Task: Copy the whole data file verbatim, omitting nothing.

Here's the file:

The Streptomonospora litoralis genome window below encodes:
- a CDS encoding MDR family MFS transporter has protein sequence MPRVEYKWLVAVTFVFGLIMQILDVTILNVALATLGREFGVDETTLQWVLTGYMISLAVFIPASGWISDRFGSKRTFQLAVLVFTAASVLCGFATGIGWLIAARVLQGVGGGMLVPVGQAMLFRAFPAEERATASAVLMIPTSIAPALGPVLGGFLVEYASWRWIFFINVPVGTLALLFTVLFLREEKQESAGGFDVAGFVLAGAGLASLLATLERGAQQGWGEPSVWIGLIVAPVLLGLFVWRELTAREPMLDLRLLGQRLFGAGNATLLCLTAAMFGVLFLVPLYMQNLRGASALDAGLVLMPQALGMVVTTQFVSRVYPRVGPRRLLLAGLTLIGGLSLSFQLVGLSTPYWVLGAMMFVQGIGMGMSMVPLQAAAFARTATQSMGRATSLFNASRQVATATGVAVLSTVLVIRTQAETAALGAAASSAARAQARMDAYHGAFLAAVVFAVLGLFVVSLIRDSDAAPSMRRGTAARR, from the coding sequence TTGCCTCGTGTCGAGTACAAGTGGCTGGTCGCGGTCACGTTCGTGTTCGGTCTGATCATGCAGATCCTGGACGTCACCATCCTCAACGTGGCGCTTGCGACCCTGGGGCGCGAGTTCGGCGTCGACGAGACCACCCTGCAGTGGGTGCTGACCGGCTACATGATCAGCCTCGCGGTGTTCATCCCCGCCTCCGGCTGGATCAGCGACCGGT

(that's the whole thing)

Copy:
The Streptomonospora litoralis genome window below encodes:
- a CDS encoding MDR family MFS transporter has protein sequence MPRVEYKWLVAVTFVFGLIMQILDVTILNVALATLGREFGVDETTLQWVLTGYMISLAVFIPASGWISDRFGSKRTFQLAVLVFTAASVLCGFATGIGWLIAARVLQGVGGGMLVPVGQAMLFRAFPAEERATASAVLMIPTSIAPALGPVLGGFLVEYASWRWIFFINVPVGTLALLFTVLFLREEKQESAGGFDVAGFVLAGAGLASLLATLERGAQQGWGEPSVWIGLIVAPVLLGLFVWRELTAREPMLDLRLLGQRLFGAGNATLLCLTAAMFGVLFLVPLYMQNLRGASALDAGLVLMPQALGMVVTTQFVSRVYPRVGPRRLLLAGLTLIGGLSLSFQLVGLSTPYWVLGAMMFVQGIGMGMSMVPLQAAAFARTATQSMGRATSLFNASRQVATATGVAVLSTVLVIRTQAETAALGAAASSAARAQARMDAYHGAFLAAVVFAVLGLFVVSLIRDSDAAPSMRRGTAARR, from the coding sequence TTGCCTCGTGTCGAGTACAAGTGGCTGGTCGCGGTCACGTTCGTGTTCGGTCTGATCATGCAGATCCTGGACGTCACCATCCTCAACGTGGCGCTTGCGACCCTGGGGCGCGAGTTCGGCGTCGACGAGACCACCCTGCAGTGGGTGCTGACCGGCTACATGATCAGCCTCGCGGTGTTCATCCCCGCCTCCGGCTGGATCAGCGACCGGT